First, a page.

Now my Kindle edition is selling in thousands!

So thanks to Amazon, thanks to my previous publisher Piatkus who started the process, and to all the readers out there making it happen. And now I'd better get on with writing book number 11!

Friday, 1 February 2013

New competition

There’s a new book giveaway competition on my Sheila Norton website this month. It's very easy to enter, and there's no need to buy anything – you just need to go to the ‘Contact Me’ page of my website – , and put ‘Competition entry’ in the ‘Comments’ box, followed by your answers to these three questions:

1.     Sophie and Debra have a younger sister, known to everyone as Millie. But what is Millie’s real name?  (You’ll find the answer on the website).

2.    Which of my books have you enjoyed the most, and why?

3.    Finally, if you’re the winner this time, please choose whether you'd like a free signed paperback copy of ‘Sophie Being Single’, or ‘Debra Being Divorced’ as your prize?

Please fill in your postal address as well as your name and email – I’ll need this to send your prize if you’re the winner. I promise your address will never be used for any other purpose.  
By entering, you'll also be given the opportunity to receive occasional email newsletters from me updating you about my books. Your email address will only be used for the purpose of sending you the newsletter and it will never passed to any third party.
The first completed response, with the correct answer to Question 1, having been drawn at random after the closing date of 9 March, will win a paperback copy of whichever of the above two books they have chosen. UK entries only, I’m afraid.

Good luck!

Saturday, 26 January 2013

What's it worth?

When I wrote my series of blog posts, last month, about my experiences with self-publishing, I made the comment: 'I could write a whole other blog post about the pricing of ebooks.'  So that's exactly what I thought I should do now!

I went on, after the above comment, to say that people expect ebooks to be as cheap as chips, or in fact cheaper. I'd go further and say that applies to print books too. How has this come about, and how does it affect us - not only as authors, but as readers too?

To be fair, we all like a bargain, don't we! Who wouldn't grab a new book priced at £1, for instance, if it was a book you really wanted to read?  But would you necessarily buy it just because it was only £1, even if you weren't sure whether you were going to enjoy it - rather than a book next to it on the shelf priced at £5 which was by an author whose previous books you'd loved, or whose books had been highly recommended to you by a friend?

Since the start of the ebook revolution, how many of us can honestly say we haven't occasionally gone for a bargain at 99p or less which has left us wondering why we bothered? I suppose it's easier to shrug it off because it didn't cost the earth, but the feeling of disappointment remains. We all know that self-publishing, especially of ebooks, has enabled lots of good writers to reach a readership previously denied them - but has also opened the floodgates to other books which perhaps might have been better never seeing the light of day! So maybe, as readers, buying the occasional dud is the price we have to pay for wanting cheap books.

As an author, I priced my self-published ebook editions reasonably low, mainly in order to compete in a cheap marketplace. But I have mixed feelings about the concept of giving ebooks away for literally next to nothing. I do realise that there are no physical costs involved in the publication of ebooks - no paper, no printing, no cover or binding costs, no distributor or shop premises to pay for. But the item for sale still represents a year of my hard work; the intellectual property is mine. Why would I give it away (other than in an occasional free promotion in the hope of generating more sales)?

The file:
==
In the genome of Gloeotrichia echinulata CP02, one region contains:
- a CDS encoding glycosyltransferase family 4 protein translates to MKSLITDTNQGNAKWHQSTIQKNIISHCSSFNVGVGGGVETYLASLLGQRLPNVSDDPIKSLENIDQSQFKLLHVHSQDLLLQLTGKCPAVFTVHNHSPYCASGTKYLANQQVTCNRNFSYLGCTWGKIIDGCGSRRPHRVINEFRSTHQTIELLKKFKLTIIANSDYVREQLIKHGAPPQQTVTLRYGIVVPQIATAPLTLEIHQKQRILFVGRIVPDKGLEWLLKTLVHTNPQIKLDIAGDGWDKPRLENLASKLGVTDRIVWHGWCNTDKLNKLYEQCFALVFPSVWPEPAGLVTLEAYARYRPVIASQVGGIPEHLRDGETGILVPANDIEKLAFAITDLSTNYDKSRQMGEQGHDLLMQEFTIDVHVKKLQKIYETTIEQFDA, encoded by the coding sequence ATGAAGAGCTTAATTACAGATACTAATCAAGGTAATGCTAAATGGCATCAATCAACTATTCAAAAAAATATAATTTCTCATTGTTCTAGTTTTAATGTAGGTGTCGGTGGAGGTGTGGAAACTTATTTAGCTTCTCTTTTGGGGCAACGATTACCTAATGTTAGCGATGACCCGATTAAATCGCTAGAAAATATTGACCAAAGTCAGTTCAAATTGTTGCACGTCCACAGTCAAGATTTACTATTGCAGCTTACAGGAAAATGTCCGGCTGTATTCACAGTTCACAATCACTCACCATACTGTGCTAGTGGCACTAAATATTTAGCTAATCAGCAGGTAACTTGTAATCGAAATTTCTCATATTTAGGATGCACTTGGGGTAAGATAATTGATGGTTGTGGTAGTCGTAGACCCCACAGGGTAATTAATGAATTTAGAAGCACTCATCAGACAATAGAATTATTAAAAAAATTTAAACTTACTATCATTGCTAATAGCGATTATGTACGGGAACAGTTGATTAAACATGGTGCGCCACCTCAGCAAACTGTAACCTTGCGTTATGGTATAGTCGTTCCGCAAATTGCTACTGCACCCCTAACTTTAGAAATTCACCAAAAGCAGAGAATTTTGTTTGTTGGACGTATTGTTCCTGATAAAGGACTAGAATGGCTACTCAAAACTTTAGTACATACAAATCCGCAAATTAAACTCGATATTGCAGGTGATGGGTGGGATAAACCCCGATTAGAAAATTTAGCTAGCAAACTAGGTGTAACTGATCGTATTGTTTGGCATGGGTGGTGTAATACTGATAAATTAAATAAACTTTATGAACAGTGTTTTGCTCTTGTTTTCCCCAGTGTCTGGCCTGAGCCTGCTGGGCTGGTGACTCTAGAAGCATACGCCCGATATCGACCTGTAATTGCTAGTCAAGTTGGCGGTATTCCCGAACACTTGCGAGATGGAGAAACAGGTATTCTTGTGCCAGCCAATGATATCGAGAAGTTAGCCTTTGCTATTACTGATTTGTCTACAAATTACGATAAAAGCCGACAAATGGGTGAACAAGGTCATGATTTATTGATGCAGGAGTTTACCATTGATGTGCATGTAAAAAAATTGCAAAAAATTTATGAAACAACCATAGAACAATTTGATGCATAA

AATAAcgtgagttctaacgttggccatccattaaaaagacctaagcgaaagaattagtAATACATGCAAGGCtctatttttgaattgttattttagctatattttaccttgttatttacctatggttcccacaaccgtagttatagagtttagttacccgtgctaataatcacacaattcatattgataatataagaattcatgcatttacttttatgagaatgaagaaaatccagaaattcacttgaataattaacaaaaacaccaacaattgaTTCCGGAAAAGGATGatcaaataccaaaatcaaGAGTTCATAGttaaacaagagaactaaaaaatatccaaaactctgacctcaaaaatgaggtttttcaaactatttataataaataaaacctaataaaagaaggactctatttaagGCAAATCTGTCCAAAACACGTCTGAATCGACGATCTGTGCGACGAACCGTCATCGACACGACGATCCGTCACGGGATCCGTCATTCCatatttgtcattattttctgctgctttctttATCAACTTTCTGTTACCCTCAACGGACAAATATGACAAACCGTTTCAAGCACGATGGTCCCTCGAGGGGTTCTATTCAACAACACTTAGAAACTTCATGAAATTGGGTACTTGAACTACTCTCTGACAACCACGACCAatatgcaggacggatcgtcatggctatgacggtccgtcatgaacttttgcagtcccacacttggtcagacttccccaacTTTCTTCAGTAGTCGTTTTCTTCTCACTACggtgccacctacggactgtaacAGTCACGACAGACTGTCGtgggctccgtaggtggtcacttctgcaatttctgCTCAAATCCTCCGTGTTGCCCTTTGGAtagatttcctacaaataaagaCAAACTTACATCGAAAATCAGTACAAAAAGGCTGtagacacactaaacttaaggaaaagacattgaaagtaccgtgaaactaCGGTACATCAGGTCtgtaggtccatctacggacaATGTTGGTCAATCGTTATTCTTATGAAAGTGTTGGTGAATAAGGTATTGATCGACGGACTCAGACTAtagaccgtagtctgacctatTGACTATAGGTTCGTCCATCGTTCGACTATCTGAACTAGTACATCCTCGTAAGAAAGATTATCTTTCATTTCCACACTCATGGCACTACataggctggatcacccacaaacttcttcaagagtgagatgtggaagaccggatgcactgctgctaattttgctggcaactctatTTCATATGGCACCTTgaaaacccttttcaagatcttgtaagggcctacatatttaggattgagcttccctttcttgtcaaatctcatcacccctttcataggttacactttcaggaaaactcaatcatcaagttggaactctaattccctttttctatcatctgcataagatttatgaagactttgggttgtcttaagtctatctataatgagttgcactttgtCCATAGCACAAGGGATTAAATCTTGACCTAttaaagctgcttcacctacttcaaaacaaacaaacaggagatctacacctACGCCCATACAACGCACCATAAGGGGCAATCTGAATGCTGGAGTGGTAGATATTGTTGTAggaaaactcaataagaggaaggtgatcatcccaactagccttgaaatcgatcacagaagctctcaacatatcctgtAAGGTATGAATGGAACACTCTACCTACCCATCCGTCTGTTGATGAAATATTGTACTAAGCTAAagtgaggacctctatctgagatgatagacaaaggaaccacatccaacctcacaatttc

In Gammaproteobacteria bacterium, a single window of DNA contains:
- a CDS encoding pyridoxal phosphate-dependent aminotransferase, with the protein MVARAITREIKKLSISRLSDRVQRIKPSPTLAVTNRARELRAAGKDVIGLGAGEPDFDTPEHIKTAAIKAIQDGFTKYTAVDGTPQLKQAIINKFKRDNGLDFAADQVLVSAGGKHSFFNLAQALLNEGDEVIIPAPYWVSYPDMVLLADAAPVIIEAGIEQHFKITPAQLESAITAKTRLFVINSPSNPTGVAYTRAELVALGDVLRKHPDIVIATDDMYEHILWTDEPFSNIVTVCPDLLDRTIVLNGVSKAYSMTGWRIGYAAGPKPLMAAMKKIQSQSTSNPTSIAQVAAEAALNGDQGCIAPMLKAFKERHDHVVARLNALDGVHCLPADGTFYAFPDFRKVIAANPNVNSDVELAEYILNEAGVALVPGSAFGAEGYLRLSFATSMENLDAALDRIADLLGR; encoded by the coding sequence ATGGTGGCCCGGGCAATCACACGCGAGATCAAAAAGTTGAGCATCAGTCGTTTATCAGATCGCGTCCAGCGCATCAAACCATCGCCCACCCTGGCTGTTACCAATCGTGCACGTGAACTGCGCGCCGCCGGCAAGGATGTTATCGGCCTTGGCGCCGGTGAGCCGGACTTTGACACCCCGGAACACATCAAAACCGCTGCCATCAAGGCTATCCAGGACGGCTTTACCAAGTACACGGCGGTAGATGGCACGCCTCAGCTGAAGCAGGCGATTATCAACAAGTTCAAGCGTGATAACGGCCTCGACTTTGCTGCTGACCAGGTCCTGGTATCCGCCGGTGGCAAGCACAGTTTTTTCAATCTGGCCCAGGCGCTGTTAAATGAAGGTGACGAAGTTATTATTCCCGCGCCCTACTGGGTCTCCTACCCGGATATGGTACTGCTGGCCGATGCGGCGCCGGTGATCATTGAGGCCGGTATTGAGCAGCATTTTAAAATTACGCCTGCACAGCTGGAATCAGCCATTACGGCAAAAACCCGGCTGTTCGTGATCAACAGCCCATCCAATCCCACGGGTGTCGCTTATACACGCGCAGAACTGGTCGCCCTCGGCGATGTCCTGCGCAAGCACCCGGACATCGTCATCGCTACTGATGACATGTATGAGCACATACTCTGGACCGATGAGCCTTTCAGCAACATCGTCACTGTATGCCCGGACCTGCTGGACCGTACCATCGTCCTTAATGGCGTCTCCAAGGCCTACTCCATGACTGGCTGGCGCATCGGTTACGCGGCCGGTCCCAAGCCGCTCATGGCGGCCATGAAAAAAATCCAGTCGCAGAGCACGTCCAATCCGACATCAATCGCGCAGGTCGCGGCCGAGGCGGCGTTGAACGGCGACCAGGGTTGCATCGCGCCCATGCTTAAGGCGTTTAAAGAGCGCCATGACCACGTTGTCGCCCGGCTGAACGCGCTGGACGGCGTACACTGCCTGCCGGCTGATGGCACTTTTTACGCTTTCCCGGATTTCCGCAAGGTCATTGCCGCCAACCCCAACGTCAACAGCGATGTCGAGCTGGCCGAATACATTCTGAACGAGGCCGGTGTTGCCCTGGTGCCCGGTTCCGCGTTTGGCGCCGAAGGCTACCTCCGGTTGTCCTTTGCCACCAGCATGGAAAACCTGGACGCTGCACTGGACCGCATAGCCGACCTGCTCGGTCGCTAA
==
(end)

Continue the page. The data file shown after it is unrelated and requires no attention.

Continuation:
I think the expectation of free (or very, very cheap) ebooks came about in much the same way as some people expect free music downloads. They can't see a physical book, or CD, on a shelf - the item being offered is just 'out there' floating in cyberspace, and there seems to be a belief that because of this, it should be available for whoever wants it.

A similar feeling seems to have evolved about print books, in this case I think because very cheap paperbacks are readily available second-hand, not only from traditional second-hand bookshops (it's harder to feel aggrieved when these are supporting worthwhile charities!) - but also now on Amazon, for instance, where you can sell your own books second-hand, and of course on EBay. New books are also very heavily discounted in the big book store chains as well as in supermarkets. Gone are the days when the printed price on a book was what you paid for it!

That price, printed on a paperback's cover, is nowadays normally about £6.99 or £7.99, and I actually think that's very reasonable and realistic. I've heard people gasp 'I'm not paying that!' for a book, and yet pay almost as much for a magazine - and then pay the same for just two or three birthday cards. Is that really how little they value a book by one of their favourite authors?  Mind you, I've also known people who believed I, as a published author, was receiving the whole £6.99 from each sale of a copy of one of my books!  Oh, how I wish!! 

My new self-published print books, 'Sophie Being Single' and 'Debra Being Divorced', are currently priced at £6.62 on Amazon and trust me, I receive even less per copy for these than I received from my traditional publisher for my other books!

I do think they're worth the money - but then, I suppose I would! I wish I could sell them cheaper - because I'd like to sell more of them. But it's not possible, so I can only sell to people who are interested in the books themselves, rather than in a bargain for a bargain's sake.

Meanwhile 'Tales from a Honeymoon Hotel', the third book in my Olivia Ryan 'Tales from' series, is being released as an ebook by my publisher, who has priced it at £4.49 on Amazon ... roughly four times the price of my self-published Kindle versions of the other two 'Tales from' books.  Again - I think it's worth it - it's the latest Olivia Ryan book, still available in print, and I don't believe £4.49 is an excessive price for a commercially published ebook from one of the big publishers.

Here it is. If you haven't yet read it on Kindle it's available for pre-order now, and published later this week.
Tales from a Honeymoon Hotel

What do you think is a reasonable price for an ebook? And a paperback?